Wednesday, 27 January 2016


The poets of Stanza Mar Menor met again for the third time this month to discuss a plethora of writing which did include four that Douglas had written since last week.  He is prolific and that is something I need to be, but I (John) have been concentrating on other matters.

Douglas had previously paid tribute to Bowie, Mr Rickman and now we mourn Mr Glenn Frey.  I am sad that another person has left us having given the world so many lyrics that we can hang on to. Douglas was able to remind us in his lines of some of those titles.

He then introduced 'On Being Scottish'.  For me the one theme that came out clearly was the simple fact of 'him never leaving'.  He knows where his roots are.  There was one line that stood out ' We seem to be the artist's first macquette' and then he proclaimed in another line 'We are the nation that the world forgot'.  Well, how could we?

Then he was 'Dreaming' and back to the sixties with a nostalgic trip into a world that had never really been!  His words go deep and it has to be read line by line and picking one line, to quote here, is not effective.

Heather who read her poem Hello Dementia at TORREVIEJA WRITERS CIRCLE last  week had sent us a hard copy so that we were more able to give feedback.  We had a very full discussion on her work and sent her our comments.  It was poetic and we liked it.  What a subject to choose and she is to be congratulated on achieving some very beautiful lines.  She has a way with words.  We await her response from what we had to say about it and await her next offering.

Discussions have carried on from the early part of the month regarding what we see, as a group, those competitions that award prizes for something that we do not consider poetic.  It is an ongoing item for us and David has already sent a well worded article to the manager of the festival, Phillipa Slinger.  We had already examined Jane Satterfield's winning entry 'Forfeit' and decided that it was not poetic and was no more than words aligned in lines that contained no rhythm and had nothing to commend it.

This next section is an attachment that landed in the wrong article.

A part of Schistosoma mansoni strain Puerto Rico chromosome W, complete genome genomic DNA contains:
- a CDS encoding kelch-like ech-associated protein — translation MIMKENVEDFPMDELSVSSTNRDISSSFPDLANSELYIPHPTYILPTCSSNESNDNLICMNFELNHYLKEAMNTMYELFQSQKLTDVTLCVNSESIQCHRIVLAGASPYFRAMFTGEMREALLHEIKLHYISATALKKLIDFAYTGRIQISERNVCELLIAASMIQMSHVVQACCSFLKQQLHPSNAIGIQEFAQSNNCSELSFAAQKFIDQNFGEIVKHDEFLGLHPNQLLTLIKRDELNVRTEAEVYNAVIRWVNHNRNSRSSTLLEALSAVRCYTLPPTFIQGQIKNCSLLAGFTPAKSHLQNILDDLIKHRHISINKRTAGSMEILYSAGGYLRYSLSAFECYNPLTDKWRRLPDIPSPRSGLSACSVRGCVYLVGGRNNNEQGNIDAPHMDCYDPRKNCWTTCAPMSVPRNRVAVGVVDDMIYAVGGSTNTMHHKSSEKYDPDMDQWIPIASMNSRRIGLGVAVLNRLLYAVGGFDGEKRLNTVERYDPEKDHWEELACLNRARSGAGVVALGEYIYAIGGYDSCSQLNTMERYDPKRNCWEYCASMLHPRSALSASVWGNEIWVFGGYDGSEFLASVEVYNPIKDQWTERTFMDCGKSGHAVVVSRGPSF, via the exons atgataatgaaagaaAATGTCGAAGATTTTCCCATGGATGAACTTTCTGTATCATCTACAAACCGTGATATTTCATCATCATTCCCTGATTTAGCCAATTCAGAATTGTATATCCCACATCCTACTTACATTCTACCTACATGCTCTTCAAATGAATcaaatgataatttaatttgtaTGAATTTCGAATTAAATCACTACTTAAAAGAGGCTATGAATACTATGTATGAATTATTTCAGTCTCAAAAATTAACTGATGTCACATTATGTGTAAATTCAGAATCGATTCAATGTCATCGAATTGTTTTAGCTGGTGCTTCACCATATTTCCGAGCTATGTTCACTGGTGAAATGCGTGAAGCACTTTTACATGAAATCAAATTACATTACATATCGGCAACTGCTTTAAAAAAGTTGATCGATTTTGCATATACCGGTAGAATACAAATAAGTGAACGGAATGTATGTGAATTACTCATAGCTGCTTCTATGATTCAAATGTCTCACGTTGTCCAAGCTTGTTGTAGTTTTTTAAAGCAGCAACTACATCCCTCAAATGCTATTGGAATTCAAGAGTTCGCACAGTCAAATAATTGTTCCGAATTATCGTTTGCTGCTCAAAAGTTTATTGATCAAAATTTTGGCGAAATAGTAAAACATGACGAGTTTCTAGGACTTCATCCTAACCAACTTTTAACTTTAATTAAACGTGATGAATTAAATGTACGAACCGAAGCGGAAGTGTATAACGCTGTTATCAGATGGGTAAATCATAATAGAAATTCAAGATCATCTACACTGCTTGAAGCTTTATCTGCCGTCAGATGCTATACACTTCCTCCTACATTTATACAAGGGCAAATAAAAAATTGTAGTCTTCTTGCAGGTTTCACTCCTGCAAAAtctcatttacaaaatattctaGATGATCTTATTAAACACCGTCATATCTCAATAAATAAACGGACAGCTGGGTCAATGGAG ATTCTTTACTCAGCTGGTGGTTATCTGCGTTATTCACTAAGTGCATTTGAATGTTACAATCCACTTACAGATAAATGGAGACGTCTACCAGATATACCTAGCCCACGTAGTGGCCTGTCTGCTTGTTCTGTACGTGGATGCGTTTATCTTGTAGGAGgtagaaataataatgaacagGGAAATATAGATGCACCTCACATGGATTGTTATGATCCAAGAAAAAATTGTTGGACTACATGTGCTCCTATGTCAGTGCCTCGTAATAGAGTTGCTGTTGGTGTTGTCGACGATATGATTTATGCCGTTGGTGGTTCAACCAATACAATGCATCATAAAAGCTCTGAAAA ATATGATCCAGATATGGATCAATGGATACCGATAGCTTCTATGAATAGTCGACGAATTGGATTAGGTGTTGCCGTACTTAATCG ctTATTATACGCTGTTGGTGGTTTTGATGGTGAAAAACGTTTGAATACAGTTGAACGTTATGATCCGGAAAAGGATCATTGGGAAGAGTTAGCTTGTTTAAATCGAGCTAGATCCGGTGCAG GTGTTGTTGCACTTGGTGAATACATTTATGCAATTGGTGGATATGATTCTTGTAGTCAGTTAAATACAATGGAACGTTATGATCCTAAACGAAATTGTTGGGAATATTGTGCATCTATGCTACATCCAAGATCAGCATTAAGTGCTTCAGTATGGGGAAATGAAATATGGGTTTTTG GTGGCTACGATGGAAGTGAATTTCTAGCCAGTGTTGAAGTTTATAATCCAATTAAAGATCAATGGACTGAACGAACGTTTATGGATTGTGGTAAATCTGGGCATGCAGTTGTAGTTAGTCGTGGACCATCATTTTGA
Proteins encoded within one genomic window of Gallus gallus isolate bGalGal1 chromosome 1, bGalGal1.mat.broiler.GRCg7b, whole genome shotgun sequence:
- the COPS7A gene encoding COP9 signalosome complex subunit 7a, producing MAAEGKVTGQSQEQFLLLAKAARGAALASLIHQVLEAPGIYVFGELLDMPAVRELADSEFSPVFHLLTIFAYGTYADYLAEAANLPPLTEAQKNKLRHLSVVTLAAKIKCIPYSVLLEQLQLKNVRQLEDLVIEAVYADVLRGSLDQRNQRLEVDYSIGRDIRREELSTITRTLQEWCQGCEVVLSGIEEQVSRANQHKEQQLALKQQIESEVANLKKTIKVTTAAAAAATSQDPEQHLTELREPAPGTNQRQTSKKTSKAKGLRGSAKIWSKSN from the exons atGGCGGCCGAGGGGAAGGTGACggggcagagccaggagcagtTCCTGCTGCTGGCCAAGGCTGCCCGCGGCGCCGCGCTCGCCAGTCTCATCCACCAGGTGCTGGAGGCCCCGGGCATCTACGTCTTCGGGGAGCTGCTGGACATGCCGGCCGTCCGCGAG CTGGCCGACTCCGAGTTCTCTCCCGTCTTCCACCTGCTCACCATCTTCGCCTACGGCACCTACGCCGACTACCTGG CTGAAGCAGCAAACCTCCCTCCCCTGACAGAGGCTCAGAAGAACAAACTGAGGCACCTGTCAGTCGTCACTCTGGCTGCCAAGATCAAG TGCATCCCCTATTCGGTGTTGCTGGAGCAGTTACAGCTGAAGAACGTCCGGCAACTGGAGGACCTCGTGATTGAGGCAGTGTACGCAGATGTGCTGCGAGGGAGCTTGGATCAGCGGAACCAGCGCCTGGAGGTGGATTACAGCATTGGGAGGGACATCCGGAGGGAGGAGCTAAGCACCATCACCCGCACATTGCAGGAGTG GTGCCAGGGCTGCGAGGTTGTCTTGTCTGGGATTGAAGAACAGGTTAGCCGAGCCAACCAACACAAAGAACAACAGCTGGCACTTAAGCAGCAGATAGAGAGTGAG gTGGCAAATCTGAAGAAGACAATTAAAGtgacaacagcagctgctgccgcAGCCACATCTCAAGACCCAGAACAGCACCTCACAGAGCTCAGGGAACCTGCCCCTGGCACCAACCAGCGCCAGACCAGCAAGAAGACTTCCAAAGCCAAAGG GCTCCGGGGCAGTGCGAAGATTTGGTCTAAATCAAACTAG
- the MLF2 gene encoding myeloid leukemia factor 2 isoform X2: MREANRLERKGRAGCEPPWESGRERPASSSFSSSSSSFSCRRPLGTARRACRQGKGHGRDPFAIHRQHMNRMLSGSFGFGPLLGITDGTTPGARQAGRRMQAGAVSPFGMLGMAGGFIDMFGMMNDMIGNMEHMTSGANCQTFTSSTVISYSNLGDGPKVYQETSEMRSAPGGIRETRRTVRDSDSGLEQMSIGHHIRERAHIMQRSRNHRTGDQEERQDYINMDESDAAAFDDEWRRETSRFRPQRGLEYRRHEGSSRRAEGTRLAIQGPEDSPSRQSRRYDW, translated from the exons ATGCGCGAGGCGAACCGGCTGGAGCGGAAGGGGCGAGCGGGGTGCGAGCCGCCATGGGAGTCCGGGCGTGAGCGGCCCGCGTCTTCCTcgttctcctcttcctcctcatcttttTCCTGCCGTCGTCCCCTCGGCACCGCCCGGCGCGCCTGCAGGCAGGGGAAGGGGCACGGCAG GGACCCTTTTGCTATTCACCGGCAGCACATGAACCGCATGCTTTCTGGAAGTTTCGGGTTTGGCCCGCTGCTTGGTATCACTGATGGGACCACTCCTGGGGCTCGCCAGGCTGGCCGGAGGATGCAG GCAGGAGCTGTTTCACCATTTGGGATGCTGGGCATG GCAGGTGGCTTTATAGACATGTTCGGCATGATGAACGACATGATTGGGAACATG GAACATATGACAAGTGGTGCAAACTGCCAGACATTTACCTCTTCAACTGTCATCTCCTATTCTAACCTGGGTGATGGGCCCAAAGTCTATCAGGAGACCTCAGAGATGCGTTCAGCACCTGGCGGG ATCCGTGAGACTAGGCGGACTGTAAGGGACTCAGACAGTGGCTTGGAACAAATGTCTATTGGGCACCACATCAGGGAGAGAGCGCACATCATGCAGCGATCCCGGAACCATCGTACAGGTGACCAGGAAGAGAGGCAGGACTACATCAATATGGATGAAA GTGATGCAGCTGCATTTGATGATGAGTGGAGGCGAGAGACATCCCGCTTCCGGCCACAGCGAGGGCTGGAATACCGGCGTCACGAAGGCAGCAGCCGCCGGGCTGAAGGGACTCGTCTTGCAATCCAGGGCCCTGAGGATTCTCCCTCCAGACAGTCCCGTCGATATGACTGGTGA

We see that a single judge awards a fellow academic the kudos of winning and we note that almost  all of the winning entries are female.  What is going on, we ask?

Douglas had already written a unique response to Jane Satterfield's winning piece which goes to show what a good writer can achieve in only a few lines.  He knows his Hamlet too!  His last one 'Versifying' echoes in poetic form our contempt at writing masquerading as being poetic.  He says in there that ' I want to write my own true verse' and then his final line is 'But, sadly, I have landed out of time'.  He has not and when his writing is viewed it will stand the test of time unlike other much poorer offering.

Okay, now to examine a piece of writing by Deryn Rees-Jones who was the sole judge and we looked at her published 'poem', 'After You Died'.  We would prefer to be kind in our comments, but we cannot be. It left us wondering what it was really about.  We can accept the fact that a poem should linger on in the mind after the last line, but this one was not clear as to it's message.

If this sounds critical of what Ledbury is doing then we can say that we have listened to the recording of their Poetry Salons and this is a terrific idea.  We enjoyed listening to Adam  Horovitz reading his 'House built from Cloth' for it contained some wonderful pleasing lines.  What a difference. He is currently Herefordshire's poet in residence.

In attendance, apart from Douglas, was Margaret, Robin and myself.  Unfortunately Heather could not attend.

We recorded our event and it means that however scattered we are, we can remain in contact.  We have yet to set the date of the next meeting, but I intend that we should meet again in February.

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